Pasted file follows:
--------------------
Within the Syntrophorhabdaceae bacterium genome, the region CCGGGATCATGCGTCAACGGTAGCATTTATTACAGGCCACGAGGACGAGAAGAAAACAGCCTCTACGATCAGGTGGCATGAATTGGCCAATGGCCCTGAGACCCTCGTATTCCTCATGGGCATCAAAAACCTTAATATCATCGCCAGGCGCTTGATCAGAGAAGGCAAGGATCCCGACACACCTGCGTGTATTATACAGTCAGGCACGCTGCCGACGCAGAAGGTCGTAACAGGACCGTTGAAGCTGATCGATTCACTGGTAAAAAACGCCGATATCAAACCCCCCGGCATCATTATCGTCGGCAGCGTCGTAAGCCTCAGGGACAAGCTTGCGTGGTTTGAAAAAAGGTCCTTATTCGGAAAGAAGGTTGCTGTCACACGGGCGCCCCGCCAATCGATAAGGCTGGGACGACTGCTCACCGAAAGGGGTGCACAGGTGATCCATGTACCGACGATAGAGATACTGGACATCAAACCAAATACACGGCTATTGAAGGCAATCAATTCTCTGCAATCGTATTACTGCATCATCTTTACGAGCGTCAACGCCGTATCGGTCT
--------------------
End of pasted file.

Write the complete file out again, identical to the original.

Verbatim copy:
Within the Syntrophorhabdaceae bacterium genome, the region CCGGGATCATGCGTCAACGGTAGCATTTATTACAGGCCACGAGGACGAGAAGAAAACAGCCTCTACGATCAGGTGGCATGAATTGGCCAATGGCCCTGAGACCCTCGTATTCCTCATGGGCATCAAAAACCTTAATATCATCGCCAGGCGCTTGATCAGAGAAGGCAAGGATCCCGACACACCTGCGTGTATTATACAGTCAGGCACGCTGCCGACGCAGAAGGTCGTAACAGGACCGTTGAAGCTGATCGATTCACTGGTAAAAAACGCCGATATCAAACCCCCCGGCATCATTATCGTCGGCAGCGTCGTAAGCCTCAGGGACAAGCTTGCGTGGTTTGAAAAAAGGTCCTTATTCGGAAAGAAGGTTGCTGTCACACGGGCGCCCCGCCAATCGATAAGGCTGGGACGACTGCTCACCGAAAGGGGTGCACAGGTGATCCATGTACCGACGATAGAGATACTGGACATCAAACCAAATACACGGCTATTGAAGGCAATCAATTCTCTGCAATCGTATTACTGCATCATCTTTACGAGCGTCAACGCCGTATCGGTCT